Rich Tucker

If you want to know who’s behind something, just follow the money. Those who benefit from a policy usually promote it. Sometimes they hire lobbyists, sometimes they paint themselves as disinterested crusaders for truth and justice. But the bottom line never lies.

Consider the controversy over the “Jena 6.” Thousands of protesters descended on a small Louisiana town last week to protest the charges brought against six black teenagers who were accused of beating up a white classmate.

But look who’s charging racism: Jesse Jackson and Al Sharpton. The latter even compared the actions in Jena to historical cases of racism. “Our fathers faced Jim Crow, we face James Crow, Jr. Esquire. He’s a little more polished,” Sharpton told CNN.

So let’s look back at the nation’s sometimes sordid past.

It was 50 years ago this week that President Eisenhower had to deploy the Army to allow nine black students to attend high school in Little Rock, Ark. That state’s governor, Orval Faubus, had ordered the National Guard to keep the students out. Faubus clearly believed he’d maintain power (money’s sibling) through active discrimination.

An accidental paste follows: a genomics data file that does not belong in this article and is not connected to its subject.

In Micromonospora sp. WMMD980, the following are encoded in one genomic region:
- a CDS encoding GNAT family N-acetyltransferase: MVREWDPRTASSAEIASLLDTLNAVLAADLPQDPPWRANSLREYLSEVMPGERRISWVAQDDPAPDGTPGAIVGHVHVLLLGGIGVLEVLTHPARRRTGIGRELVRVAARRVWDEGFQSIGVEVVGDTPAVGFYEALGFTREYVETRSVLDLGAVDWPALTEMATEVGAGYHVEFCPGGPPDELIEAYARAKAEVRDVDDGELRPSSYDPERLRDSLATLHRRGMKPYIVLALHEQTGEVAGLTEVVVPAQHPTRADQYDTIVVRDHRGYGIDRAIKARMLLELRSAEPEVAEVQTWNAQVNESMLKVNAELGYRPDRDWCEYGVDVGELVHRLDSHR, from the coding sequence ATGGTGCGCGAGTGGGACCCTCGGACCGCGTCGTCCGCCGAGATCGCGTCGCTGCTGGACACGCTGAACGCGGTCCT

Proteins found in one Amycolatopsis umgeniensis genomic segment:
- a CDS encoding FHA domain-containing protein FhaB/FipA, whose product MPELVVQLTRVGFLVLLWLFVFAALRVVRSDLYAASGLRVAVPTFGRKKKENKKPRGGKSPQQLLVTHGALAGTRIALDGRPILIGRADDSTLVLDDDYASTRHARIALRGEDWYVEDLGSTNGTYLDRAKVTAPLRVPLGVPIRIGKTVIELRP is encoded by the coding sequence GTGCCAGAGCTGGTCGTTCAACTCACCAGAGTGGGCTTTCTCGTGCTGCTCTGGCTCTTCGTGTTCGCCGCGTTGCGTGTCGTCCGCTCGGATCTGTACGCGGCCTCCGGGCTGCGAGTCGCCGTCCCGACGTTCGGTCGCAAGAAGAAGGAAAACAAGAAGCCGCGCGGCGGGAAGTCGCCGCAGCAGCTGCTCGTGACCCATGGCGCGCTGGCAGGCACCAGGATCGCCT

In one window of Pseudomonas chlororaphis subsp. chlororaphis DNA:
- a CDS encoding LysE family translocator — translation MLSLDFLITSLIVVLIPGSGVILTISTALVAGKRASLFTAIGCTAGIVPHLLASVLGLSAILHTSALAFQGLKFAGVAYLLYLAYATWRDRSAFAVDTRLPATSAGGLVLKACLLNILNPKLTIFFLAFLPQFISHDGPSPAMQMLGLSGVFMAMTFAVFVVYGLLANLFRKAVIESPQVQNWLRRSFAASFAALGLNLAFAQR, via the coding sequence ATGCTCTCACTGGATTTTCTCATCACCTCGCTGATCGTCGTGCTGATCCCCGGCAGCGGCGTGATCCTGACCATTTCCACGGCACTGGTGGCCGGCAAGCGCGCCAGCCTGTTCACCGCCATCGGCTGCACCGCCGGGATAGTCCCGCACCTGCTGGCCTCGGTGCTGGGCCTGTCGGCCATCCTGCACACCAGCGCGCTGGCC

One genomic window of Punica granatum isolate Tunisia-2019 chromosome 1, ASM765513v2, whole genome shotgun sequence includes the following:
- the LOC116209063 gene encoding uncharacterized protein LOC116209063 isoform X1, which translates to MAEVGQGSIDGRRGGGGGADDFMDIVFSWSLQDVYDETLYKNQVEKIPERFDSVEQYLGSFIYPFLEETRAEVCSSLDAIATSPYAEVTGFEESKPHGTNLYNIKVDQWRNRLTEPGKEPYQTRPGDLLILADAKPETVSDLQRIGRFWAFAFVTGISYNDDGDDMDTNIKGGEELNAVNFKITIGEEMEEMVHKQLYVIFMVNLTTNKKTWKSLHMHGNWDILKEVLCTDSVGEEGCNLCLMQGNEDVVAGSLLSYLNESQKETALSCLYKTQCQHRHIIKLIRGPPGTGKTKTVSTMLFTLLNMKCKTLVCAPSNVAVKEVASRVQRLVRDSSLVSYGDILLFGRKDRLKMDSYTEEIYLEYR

Just six years later Alabama Gov. George Wallace, the man who stood for “segregation now, segregation tomorrow, segregation forever,” tried to prevent blacks from enrolling at the University of Alabama. Again, he was seeking to maintain political power with his racist stand.

There was more explicit violence. Bombings in Birmingham, shootings in Mississippi. Intimidation everywhere. Our nation’s past is marred with real threats and real violence against blacks. Those carrying out these attacks certainly intended to benefit from them.

This isn’t what Jena looks like. “Now, instead of violence, Jena is home to a war of words,” Kyra Phillips reported on CNN.

There is a racial element in town, though. The tension started when three white students hung nooses from a tree that black students wanted to sit under. That’s a stupid thing to do. Society no longer tolerates such displays. Nor should it.

Yet as a cheerleader said of the noose incident, “There was a lot of tension for about a week. And then we had our first real football game, and everybody just kind of forgot about it.” That’s the point. Jena’s high school is integrated. Blacks and whites play football together. We’ve come a long way in a short time. As the school librarian told CNN, “I feel that the world is not seeing the real picture of Jena High School.”

Things aren’t perfect, in Jena or anywhere. They never will be. Humans always have divided into clans, religious groups and nationalities. That will never cease. In fact, it might get worse.


Rich Tucker

Rich Tucker is a communications professional and a columnist for Townhall.com.